Otaku USA Magazine
Welcome to the World of VTubers

In a blink of an eye, VTubers (Virtual YouTubers) have taken over live streaming. What started out and popularized in Japan in the early 2010s has made waves globally and made its debut in the west around 2020. Now, VTubers are so popular that you can easily find them at virtual meet and greets, on stage, and on just about every kind of merchandise you can think of. 

But what makes VTubers so interesting to watch? We are going to cover a bit of history and today’s world of anime-inspired virtual streamers.

In a recent unexpected turn, MatPat aka Matthew Patrick—the man behind Game Theory, the YouTube channel dedicated to exploring and dissecting various game myths and theories from fandoms—is now taking on hosting YouTube’s latest project, the Like and Describe podcast. YouTube’s own official podcast sets out to uncover the stories of some of the platform’s most popular trends. Including the birth, rise, and global popularity of VTuber streaming. 

Just in time for the anniversary of the creation of the word VTuber, YouTube writes on their blog, “in this episode, we explore the wider community of virtual creators who call themselves VTubers, as in Virtual YouTubers, and how the pop industry in Japan led to an explosion of animated YouTubers worldwide.” MatPat speaks with western-based VTubers, Gawr Gura and Mori Calliope, as well as YouTube insiders Ernest Pettie and Makoto Maeoka.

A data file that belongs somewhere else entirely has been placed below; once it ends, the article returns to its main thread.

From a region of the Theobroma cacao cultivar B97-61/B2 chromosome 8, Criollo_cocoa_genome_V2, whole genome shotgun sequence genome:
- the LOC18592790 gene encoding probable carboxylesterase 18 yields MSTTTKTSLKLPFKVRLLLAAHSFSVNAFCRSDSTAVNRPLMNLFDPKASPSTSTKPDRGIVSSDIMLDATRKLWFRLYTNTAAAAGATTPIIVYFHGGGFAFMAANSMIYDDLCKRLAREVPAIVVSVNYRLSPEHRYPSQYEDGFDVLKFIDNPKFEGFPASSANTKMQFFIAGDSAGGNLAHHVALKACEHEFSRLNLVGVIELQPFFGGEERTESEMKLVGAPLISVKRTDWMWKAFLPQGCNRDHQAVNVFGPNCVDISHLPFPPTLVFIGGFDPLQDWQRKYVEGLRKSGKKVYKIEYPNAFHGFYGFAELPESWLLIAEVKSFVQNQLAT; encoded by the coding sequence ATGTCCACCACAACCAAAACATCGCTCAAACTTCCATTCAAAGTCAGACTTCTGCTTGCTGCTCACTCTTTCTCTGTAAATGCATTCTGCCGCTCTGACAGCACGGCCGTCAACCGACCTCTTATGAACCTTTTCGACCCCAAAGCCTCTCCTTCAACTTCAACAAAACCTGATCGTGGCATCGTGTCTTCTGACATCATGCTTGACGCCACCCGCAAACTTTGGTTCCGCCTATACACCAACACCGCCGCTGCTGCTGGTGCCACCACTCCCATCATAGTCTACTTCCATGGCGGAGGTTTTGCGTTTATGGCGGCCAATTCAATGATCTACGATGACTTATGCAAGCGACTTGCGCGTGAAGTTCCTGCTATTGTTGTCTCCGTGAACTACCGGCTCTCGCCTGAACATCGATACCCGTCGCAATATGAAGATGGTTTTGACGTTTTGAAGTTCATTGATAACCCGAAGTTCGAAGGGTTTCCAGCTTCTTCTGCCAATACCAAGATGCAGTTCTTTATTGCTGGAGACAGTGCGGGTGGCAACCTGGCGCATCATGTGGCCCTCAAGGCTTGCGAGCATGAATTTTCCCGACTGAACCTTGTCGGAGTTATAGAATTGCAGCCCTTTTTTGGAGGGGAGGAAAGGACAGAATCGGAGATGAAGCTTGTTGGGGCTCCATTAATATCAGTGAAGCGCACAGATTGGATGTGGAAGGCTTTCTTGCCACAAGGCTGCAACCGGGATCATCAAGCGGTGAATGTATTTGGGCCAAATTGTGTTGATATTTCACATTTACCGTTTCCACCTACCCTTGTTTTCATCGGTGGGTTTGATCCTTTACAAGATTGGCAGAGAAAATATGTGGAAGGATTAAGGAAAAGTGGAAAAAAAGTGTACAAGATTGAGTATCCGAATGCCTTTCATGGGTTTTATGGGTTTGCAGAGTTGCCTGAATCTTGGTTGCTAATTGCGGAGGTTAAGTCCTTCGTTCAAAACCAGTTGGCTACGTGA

What makes VTubers different from other virtual entertainers, like Hatsune Miku? Think of them as the middle ground of variety content creators, 3D representations of anime characters but voiced by actual people. From playing games to singing, VTuber avatars like a 9,000-year-old shark girl or a demon queen, provide some anonymity and comfort for creators who prefer online privacy. Kizuna AI, the first creator to coin the term “VTuber”, did so in Japan in 2016. And this was just the start. From 2,000 VTuber channels in 2018 to 10,000 in 2020, and billions of views every single month, it’s safe to say this form of entertainment is here to stay.  

Now, there are many VTuber talent agencies such as Hololive, V Shojo, and Nijisanji that support contracted talent. These creators have opportunities to join anime conventions virtually, sing live in concert, and even have the opportunity to sign with multibillion-dollar media companies.

Brand Vtubers from left to right: Tony the Tiger, N-Ko, and Hime.

With so much opportunity to go around in this fairly young industry, big brands are infiltrating the Vtuber realm to cash out on the success as well. Within a year, brands such as Kellogg’s Frosted Flakes, Netflix, and Crunchyroll debuted their very own VTubers.

The world of Vtubers has already explored great heights, but it’s promising to go even higher thanks to the integration with tried-and-true entertainment and marketing methods. What do you think of VTubers? Do you have a favorite or multiple creators you follow? One thing is for sure: Vtubers are not going anywhere for quite a while.

You can watch the first episode of the Like and Describe podcast here:


Brianna Fox-Priest

Brianna Fox-Priest is a freelance journalist based in Oklahoma City. Covering video games and Japanese pop culture, her work can be seen in Otaku USA, Anime USA, Jotaku Network, and Sprudge.